The town of Portsmouth was established in 1752 on land owned by Colonel William Craford. Colonel Craford hired a surveyor, Gershom Nimmo, to divide the sixty-five acres of his plantation into a town to be called Portsmouth, which was named after the seacoast town in England. The town initially had no public place in which to bury the dead—only various church yards or private plots in gardens. In 1832, the legislature of the State of Virginia authorized the town trustee of Portsmouth to forbid the burial of the dead within the city limits. Thus, the first public cemetery established was Cedar Grove; it was purchased in 1833. The cost to own a grave site in 1833 was $8.00 for residents and $10.00 for nonresidents. The first keeper of the cemetery was the town sergeant who was paid $50.00 a year for his services. Cedar Grove Cemetery is located west of Effingham Street, which was outside the city limits in 1832. Plot book records contained in this book include information on the owner and specific location of the burial plot, date of burial, death date, age at death, and relatives of the deceased in some cases.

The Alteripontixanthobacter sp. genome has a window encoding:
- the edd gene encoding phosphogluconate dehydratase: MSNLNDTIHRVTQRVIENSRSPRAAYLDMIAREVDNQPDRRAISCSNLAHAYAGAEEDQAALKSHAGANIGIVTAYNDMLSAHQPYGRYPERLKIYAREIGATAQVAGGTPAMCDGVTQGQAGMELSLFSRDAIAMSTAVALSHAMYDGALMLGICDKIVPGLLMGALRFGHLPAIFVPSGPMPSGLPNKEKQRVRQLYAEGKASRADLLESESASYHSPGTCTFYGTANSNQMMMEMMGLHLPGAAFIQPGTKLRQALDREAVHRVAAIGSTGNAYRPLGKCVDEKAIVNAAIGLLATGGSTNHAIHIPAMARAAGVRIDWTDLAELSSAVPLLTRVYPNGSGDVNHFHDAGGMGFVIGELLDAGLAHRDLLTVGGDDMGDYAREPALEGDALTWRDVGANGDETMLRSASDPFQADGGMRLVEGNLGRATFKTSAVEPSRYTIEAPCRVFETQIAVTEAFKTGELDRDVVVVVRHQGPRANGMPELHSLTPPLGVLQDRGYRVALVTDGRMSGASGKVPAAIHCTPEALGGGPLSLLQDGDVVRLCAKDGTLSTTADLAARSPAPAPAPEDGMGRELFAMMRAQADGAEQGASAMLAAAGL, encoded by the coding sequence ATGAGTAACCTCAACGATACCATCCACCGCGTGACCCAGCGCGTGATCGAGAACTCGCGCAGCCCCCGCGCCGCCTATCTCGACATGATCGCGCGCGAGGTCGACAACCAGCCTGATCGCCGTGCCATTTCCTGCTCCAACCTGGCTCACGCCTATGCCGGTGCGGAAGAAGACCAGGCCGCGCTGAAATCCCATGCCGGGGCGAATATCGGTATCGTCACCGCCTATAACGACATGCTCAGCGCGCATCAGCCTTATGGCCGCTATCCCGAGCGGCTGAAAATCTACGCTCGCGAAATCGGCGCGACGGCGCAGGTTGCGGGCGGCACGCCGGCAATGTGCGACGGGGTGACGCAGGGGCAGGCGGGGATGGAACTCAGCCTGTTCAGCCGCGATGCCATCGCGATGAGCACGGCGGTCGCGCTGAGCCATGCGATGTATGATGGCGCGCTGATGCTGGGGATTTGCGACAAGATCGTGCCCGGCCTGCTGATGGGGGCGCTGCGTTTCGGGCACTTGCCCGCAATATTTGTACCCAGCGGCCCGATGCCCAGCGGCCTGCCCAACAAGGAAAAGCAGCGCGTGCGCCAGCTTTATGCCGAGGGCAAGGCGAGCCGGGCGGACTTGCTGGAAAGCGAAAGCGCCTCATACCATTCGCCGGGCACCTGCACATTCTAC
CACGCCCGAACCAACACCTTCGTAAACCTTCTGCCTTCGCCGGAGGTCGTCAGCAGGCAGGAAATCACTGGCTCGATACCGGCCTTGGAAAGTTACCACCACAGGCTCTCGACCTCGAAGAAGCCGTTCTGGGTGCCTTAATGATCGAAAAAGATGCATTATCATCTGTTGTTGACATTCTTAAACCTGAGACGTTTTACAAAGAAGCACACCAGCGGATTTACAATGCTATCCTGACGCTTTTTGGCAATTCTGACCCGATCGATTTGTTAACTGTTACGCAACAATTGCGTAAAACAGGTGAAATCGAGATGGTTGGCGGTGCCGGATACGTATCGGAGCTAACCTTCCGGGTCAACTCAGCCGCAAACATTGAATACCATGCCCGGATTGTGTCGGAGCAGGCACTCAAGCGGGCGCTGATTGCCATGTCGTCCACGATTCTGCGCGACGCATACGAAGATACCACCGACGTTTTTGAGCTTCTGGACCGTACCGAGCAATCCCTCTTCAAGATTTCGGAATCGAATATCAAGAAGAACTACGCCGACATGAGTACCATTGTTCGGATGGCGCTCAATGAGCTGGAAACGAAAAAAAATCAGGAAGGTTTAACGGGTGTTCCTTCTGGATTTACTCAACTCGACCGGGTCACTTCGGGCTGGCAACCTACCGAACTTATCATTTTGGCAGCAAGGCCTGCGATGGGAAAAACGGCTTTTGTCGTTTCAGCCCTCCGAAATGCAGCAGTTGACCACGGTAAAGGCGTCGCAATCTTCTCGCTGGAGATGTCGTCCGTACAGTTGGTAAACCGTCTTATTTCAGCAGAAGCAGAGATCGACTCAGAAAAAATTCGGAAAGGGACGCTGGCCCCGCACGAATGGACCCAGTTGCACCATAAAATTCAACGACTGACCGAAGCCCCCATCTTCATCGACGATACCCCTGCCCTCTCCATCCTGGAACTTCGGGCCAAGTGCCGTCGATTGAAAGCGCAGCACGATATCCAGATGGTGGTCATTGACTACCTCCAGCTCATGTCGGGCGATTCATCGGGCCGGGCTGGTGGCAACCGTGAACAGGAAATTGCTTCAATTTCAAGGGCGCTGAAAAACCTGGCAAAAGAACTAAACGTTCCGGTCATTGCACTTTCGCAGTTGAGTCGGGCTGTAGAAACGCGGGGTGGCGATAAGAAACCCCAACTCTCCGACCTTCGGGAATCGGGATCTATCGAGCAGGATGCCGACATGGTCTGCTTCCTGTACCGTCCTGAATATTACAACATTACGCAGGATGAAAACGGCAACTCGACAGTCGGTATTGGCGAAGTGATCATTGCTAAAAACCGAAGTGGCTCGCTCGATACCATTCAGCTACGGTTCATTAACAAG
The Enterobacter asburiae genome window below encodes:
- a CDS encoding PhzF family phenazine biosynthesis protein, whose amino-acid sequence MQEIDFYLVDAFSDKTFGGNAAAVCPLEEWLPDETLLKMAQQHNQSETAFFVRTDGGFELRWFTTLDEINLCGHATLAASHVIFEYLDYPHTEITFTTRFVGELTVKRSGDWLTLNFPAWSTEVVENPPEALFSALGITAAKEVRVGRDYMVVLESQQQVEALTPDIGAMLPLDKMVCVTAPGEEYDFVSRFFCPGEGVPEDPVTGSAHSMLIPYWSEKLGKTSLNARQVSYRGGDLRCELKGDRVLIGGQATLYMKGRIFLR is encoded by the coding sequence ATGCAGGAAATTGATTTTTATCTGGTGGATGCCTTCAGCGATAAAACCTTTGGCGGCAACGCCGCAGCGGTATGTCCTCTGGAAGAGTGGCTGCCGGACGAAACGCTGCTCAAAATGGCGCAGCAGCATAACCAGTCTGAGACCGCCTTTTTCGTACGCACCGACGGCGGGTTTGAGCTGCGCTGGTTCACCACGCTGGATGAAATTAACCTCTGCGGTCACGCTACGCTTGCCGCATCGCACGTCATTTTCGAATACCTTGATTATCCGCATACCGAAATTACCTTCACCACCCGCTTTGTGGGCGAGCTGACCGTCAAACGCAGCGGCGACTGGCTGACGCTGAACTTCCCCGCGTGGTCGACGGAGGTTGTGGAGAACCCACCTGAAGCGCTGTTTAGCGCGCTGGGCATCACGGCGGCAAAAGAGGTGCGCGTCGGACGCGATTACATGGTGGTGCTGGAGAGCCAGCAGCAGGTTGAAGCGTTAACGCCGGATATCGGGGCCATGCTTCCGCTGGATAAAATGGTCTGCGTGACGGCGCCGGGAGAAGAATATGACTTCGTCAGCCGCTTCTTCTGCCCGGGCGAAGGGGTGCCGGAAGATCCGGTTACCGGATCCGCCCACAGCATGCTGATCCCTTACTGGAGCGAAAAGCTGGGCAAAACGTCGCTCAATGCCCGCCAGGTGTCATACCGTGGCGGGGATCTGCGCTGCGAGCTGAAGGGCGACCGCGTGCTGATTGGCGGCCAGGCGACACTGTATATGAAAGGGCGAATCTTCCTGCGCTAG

Betty J. Matthews
(1992, 2011), 2015, 5½x8½, paper, index, 150 pp.